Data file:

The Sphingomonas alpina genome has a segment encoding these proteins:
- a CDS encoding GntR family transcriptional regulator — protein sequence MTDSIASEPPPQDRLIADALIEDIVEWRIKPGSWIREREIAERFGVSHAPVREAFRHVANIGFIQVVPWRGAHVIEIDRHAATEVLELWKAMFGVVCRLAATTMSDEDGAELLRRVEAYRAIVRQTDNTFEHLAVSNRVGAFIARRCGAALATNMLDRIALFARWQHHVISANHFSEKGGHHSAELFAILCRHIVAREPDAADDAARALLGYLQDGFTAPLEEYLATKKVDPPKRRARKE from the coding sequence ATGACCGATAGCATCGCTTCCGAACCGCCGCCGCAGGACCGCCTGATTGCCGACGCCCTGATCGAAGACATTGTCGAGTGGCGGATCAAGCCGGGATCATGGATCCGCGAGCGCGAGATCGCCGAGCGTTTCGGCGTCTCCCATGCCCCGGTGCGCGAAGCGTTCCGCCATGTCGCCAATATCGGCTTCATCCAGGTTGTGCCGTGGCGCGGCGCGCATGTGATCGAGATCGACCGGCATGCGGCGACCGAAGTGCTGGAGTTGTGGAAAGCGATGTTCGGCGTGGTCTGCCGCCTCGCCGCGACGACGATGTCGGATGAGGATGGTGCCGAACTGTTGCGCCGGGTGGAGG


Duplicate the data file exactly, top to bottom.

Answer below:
The Sphingomonas alpina genome has a segment encoding these proteins:
- a CDS encoding GntR family transcriptional regulator — protein sequence MTDSIASEPPPQDRLIADALIEDIVEWRIKPGSWIREREIAERFGVSHAPVREAFRHVANIGFIQVVPWRGAHVIEIDRHAATEVLELWKAMFGVVCRLAATTMSDEDGAELLRRVEAYRAIVRQTDNTFEHLAVSNRVGAFIARRCGAALATNMLDRIALFARWQHHVISANHFSEKGGHHSAELFAILCRHIVAREPDAADDAARALLGYLQDGFTAPLEEYLATKKVDPPKRRARKE from the coding sequence ATGACCGATAGCATCGCTTCCGAACCGCCGCCGCAGGACCGCCTGATTGCCGACGCCCTGATCGAAGACATTGTCGAGTGGCGGATCAAGCCGGGATCATGGATCCGCGAGCGCGAGATCGCCGAGCGTTTCGGCGTCTCCCATGCCCCGGTGCGCGAAGCGTTCCGCCATGTCGCCAATATCGGCTTCATCCAGGTTGTGCCGTGGCGCGGCGCGCATGTGATCGAGATCGACCGGCATGCGGCGACCGAAGTGCTGGAGTTGTGGAAAGCGATGTTCGGCGTGGTCTGCCGCCTCGCCGCGACGACGATGTCGGATGAGGATGGTGCCGAACTGTTGCGCCGGGTGGAGG